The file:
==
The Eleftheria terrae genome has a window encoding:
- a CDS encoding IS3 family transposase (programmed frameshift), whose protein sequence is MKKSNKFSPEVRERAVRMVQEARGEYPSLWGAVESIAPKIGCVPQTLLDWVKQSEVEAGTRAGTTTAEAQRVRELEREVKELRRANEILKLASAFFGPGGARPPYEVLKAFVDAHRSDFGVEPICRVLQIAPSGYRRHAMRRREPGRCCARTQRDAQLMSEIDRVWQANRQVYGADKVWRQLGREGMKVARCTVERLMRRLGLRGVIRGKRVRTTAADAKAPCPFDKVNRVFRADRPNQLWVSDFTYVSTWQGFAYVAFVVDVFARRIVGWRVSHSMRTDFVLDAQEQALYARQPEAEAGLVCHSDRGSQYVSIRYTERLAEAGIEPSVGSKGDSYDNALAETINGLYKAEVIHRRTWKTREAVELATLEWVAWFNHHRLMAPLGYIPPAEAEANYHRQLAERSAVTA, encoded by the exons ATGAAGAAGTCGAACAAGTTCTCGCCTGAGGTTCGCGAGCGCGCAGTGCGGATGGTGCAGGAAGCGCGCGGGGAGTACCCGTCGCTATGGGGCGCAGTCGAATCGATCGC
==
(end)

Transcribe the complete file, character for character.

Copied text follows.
The Eleftheria terrae genome has a window encoding:
- a CDS encoding IS3 family transposase (programmed frameshift), whose protein sequence is MKKSNKFSPEVRERAVRMVQEARGEYPSLWGAVESIAPKIGCVPQTLLDWVKQSEVEAGTRAGTTTAEAQRVRELEREVKELRRANEILKLASAFFGPGGARPPYEVLKAFVDAHRSDFGVEPICRVLQIAPSGYRRHAMRRREPGRCCARTQRDAQLMSEIDRVWQANRQVYGADKVWRQLGREGMKVARCTVERLMRRLGLRGVIRGKRVRTTAADAKAPCPFDKVNRVFRADRPNQLWVSDFTYVSTWQGFAYVAFVVDVFARRIVGWRVSHSMRTDFVLDAQEQALYARQPEAEAGLVCHSDRGSQYVSIRYTERLAEAGIEPSVGSKGDSYDNALAETINGLYKAEVIHRRTWKTREAVELATLEWVAWFNHHRLMAPLGYIPPAEAEANYHRQLAERSAVTA, encoded by the exons ATGAAGAAGTCGAACAAGTTCTCGCCTGAGGTTCGCGAGCGCGCAGTGCGGATGGTGCAGGAAGCGCGCGGGGAGTACCCGTCGCTATGGGGCGCAGTCGAATCGATCGC